Visting Mirik, West Bengal

When we started for Dooars, we had no intention to visit Mirik. People would rather prefer to stay in Darjeeling and would like to visit Mirik for a sight seen. Instead we took Mirik for mainly two reasons. One was lack of time. I.e. we had only one extra day to spent out of our schedule and the other was I personally wanted a hill drive with some stiffer experience.

Previously I read some advice from Darjeeling tourism website of Mr.Raj and thankful to him for his valuable advice about the roads to follow towards Darjeeling and Mirik. People want to visit Darjeeling may always take the road via Mirik not the Pankhabari, which is really stiff and narrow, not really recommend for novice drivers rather can take the Mirik ( Alipurduar Road) then to reach Darjeeling.

The main reason is that, one can view the best scenery and tea garden views all along the way. Though the road is much lengthier than that of Pankhabari one and would take a couple of more hours to reach Darjeeling. The roads here is not so stiffer also. For me it was not a choice as we were destined for Mirik only and scheduled to back on the next day.


So we started our next journey to Mirik on 23rd May 2016 at around 0500 hrs from Murti. From Murti resort to Coronation or Sevok bridge distance was 45 kms and before entering Siliguri topped up fuel in a pump and headed for Darjeeling mod where old hill cart road crossed the path. The distance from Coronation to Darjeeling Mod was 26 kms. This is NH 31C also called Purnia-Siliguri Road which ended in a right turn to take Nh12 named Alipurduar or Rishi Road up to few kms from Mirik town and from there NH 12 took right to its own journey.

After crossing Siliguri traffic before taking uphill drive we settled down in an eatery to have some breakfast. From Darjeeling Mod to Sumendu Lake at Mirik was 48.9 kms. Up to Mirik the roads all the way was quite well, freshly paved and not so stiff at hill terrain. Here I would suggest an important tip for the self driven roadies and importantly for those using GPS. The road we took followed by GPS was through Matigara, there is another way through Panighata but the problem aroused more upwards in the hilly terrain, when we left Rishi Road to take Dudhia-Bankulung Road which eventually joins again to Rishi Road only to save a merely 2/3 kms of total journey and as we followed GPS and as in Rishi Road, there were not so many people to ask.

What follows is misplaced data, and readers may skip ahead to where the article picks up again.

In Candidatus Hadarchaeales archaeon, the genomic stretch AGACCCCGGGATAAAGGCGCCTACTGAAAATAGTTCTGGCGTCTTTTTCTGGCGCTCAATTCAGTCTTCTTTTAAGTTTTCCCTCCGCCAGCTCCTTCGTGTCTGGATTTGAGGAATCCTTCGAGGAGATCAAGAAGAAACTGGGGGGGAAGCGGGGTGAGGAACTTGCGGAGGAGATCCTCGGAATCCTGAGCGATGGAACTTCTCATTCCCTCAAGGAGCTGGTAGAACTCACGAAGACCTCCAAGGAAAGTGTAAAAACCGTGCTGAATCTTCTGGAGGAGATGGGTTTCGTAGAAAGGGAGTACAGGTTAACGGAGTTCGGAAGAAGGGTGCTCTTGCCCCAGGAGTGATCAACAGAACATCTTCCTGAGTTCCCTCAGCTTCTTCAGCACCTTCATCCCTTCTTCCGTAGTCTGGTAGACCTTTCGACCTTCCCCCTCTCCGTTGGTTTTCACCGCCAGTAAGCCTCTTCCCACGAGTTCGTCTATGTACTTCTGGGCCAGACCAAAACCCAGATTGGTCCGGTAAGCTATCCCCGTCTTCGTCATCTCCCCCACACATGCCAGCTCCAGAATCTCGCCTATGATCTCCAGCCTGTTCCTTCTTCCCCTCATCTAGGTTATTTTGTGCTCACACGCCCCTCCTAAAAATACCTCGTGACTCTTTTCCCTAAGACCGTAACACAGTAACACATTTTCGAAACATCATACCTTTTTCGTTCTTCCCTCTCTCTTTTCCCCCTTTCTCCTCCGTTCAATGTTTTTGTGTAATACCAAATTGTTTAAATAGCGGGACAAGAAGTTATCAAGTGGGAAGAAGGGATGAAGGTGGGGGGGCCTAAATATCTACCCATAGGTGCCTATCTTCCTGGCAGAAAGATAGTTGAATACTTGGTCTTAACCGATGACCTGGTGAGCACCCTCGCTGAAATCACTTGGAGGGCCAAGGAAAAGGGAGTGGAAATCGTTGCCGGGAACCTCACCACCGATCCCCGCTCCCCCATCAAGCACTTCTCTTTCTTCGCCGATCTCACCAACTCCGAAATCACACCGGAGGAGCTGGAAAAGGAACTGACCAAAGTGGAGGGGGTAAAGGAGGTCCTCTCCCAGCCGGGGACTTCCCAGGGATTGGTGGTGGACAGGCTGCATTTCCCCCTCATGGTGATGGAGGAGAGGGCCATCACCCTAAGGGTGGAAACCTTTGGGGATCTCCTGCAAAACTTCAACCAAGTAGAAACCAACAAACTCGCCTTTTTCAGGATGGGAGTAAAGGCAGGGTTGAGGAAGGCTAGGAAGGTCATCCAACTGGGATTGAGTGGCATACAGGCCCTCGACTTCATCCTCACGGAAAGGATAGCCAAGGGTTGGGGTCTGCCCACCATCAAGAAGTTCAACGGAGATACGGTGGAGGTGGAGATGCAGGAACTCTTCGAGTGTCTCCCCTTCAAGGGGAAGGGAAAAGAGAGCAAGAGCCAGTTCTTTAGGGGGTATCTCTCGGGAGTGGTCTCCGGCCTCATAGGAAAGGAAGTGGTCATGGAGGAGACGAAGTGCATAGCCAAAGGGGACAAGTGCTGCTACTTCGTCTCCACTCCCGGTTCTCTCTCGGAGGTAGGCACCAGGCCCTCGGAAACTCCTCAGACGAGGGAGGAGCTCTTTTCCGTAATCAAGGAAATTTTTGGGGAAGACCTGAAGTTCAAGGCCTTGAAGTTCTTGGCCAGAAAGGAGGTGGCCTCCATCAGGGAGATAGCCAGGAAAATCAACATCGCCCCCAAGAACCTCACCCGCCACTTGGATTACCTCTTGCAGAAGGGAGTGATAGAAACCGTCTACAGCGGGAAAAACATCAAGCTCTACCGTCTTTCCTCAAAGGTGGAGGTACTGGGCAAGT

We took a wrong turn and left Rishi Road to Dudhia-Bankulung Road following GPS. Initially the road was good and eventually it began to break but my heart steadied when I saw a Polo rushed us in an reciprocal course and I felt confident regarding car’s ground clearance after seeing that car. Gradually the road started to break and near a village (Sourene) it became a broken paved way. The river Teesta became a far downhill ribbon then and like a reflective snake very far below along with the deep gorges by the side of our path. People were nowhere to see and when we got one he told us that the good road was not so far and though the path is broken but motor-able.

So we continued but after many hair pins and almost fully broken road with a 20/25 degree continuous elevation, occasionally screeching of clutch and tyre enabled me to stop and offload heads. It succeeded for a while but finally around 6/7 kms before Rishi Road junction the vehicle was impossible to move up. The burning rubber smell and the sound of throwing pebble underneath by wheel”s thrust made me stop completely and enabled me to take a decision of about turn.

There are many fellow drivers around who might say about the ridiculous decision I took to turn the car in a uphill road but I did the best what I could. So I offload all passengers, tried a bit lighter and near the hairpin backwards, where the elevation was little eased backed and turn the car to a reciprocal course.

The downhill was nothing to say but the situation was gurgling in my spine quietly with a chill tremor. Soon after we cought the missing turn of Rishi Road the road became smooth again. A fresh road with classy tea garden views overwhelmed us all to forget about the wrong turn experience. Before Mirik town a thick fog engulfed us and the we proceeded with all lights on in low gears.

Tea Gardens along the road

Tea Gardens along the road

Foggy road near Mirik

Foggy road near Mirik

Mirik is a picturesque tourist spot nestled in the serene hills of Darjeeling district of West Bengal. The name Mirik comes from the Lepcha words Mir-Yok meaning “place burnt by fire”.Mirik has become a popular tourist destination for its climate, natural beauty and easy accessibility. The centre of all attraction is the Sumendu lake, surrounded by a garden on one side and pine trees on the other and linked together by an arching footbridge called Indreni Pull (Rainbow Bridge).